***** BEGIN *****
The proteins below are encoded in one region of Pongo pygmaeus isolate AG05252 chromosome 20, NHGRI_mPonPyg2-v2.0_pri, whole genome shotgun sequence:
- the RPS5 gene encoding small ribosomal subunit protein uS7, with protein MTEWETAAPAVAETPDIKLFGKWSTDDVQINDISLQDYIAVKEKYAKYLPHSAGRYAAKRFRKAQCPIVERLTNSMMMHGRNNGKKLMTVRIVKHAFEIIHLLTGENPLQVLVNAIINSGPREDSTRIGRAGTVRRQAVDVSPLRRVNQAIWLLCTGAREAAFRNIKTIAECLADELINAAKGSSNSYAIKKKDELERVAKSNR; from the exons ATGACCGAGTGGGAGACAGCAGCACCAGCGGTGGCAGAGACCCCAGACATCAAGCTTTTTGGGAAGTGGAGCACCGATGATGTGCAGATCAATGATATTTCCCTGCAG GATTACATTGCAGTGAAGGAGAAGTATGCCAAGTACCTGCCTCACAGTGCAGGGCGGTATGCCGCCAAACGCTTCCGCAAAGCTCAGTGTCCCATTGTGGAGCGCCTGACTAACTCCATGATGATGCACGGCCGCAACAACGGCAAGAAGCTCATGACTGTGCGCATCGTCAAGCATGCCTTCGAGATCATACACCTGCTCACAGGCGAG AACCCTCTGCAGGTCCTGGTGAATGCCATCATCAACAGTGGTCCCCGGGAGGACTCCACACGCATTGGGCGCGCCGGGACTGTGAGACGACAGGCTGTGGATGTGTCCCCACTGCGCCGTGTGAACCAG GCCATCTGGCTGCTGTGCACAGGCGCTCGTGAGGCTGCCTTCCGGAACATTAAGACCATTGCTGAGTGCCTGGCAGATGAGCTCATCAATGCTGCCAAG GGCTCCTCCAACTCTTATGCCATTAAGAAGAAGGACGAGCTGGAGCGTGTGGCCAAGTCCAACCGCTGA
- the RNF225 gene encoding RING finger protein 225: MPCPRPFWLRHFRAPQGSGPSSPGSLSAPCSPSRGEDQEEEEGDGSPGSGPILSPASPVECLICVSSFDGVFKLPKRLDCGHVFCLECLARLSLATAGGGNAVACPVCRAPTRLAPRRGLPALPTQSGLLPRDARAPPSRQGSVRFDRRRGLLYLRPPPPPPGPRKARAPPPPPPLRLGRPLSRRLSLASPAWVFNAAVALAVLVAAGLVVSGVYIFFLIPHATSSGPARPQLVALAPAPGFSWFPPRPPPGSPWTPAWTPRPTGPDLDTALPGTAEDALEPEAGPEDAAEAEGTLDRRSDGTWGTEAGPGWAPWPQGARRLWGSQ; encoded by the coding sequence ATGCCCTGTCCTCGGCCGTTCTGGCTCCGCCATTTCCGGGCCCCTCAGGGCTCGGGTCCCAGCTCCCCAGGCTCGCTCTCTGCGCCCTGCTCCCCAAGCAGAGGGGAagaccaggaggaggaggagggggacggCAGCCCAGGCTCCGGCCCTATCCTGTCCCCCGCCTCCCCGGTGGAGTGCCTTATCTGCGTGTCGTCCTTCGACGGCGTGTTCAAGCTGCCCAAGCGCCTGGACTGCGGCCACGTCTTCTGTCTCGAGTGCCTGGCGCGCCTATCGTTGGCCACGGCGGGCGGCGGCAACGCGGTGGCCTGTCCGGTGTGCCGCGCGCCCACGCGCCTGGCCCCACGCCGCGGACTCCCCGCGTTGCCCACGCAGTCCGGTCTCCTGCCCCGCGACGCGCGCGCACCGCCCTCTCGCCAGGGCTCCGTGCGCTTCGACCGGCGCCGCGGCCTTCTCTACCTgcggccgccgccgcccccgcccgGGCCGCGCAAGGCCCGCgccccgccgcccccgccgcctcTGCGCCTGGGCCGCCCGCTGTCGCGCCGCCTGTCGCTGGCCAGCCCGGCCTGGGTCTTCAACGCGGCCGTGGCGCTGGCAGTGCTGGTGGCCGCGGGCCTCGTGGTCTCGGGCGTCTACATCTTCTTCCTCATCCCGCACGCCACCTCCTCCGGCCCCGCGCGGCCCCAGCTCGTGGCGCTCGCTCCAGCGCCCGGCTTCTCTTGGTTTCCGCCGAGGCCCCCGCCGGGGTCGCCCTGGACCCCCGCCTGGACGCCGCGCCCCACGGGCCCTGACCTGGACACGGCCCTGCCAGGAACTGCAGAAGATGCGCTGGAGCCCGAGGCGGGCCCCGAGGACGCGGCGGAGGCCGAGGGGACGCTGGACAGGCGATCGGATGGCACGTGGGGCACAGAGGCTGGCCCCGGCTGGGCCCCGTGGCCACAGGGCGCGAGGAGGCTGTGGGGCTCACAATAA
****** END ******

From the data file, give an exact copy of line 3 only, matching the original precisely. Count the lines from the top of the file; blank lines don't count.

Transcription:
- the RNF225 gene encoding RING finger protein 225: MPCPRPFWLRHFRAPQGSGPSSPGSLSAPCSPSRGEDQEEEEGDGSPGSGPILSPASPVECLICVSSFDGVFKLPKRLDCGHVFCLECLARLSLATAGGGNAVACPVCRAPTRLAPRRGLPALPTQSGLLPRDARAPPSRQGSVRFDRRRGLLYLRPPPPPPGPRKARAPPPPPPLRLGRPLSRRLSLASPAWVFNAAVALAVLVAAGLVVSGVYIFFLIPHATSSGPARPQLVALAPAPGFSWFPPRPPPGSPWTPAWTPRPTGPDLDTALPGTAEDALEPEAGPEDAAEAEGTLDRRSDGTWGTEAGPGWAPWPQGARRLWGSQ; encoded by the coding sequence ATGCCCTGTCCTCGGCCGTTCTGGCTCCGCCATTTCCGGGCCCCTCAGGGCTCGGGTCCCAGCTCCCCAGGCTCGCTCTCTGCGCCCTGCTCCCCAAGCAGAGGGGAagaccaggaggaggaggagggggacggCAGCCCAGGCTCCGGCCCTATCCTGTCCCCCGCCTCCCCGGTGGAGTGCCTTATCTGCGTGTCGTCCTTCGACGGCGTGTTCAAGCTGCCCAAGCGCCTGGACTGCGGCCACGTCTTCTGTCTCGAGTGCCTGGCGCGCCTATCGTTGGCCACGGCGGGCGGCGGCAACGCGGTGGCCTGTCCGGTGTGCCGCGCGCCCACGCGCCTGGCCCCACGCCGCGGACTCCCCGCGTTGCCCACGCAGTCCGGTCTCCTGCCCCGCGACGCGCGCGCACCGCCCTCTCGCCAGGGCTCCGTGCGCTTCGACCGGCGCCGCGGCCTTCTCTACCTgcggccgccgccgcccccgcccgGGCCGCGCAAGGCCCGCgccccgccgcccccgccgcctcTGCGCCTGGGCCGCCCGCTGTCGCGCCGCCTGTCGCTGGCCAGCCCGGCCTGGGTCTTCAACGCGGCCGTGGCGCTGGCAGTGCTGGTGGCCGCGGGCCTCGTGGTCTCGGGCGTCTACATCTTCTTCCTCATCCCGCACGCCACCTCCTCCGGCCCCGCGCGGCCCCAGCTCGTGGCGCTCGCTCCAGCGCCCGGCTTCTCTTGGTTTCCGCCGAGGCCCCCGCCGGGGTCGCCCTGGACCCCCGCCTGGACGCCGCGCCCCACGGGCCCTGACCTGGACACGGCCCTGCCAGGAACTGCAGAAGATGCGCTGGAGCCCGAGGCGGGCCCCGAGGACGCGGCGGAGGCCGAGGGGACGCTGGACAGGCGATCGGATGGCACGTGGGGCACAGAGGCTGGCCCCGGCTGGGCCCCGTGGCCACAGGGCGCGAGGAGGCTGTGGGGCTCACAATAA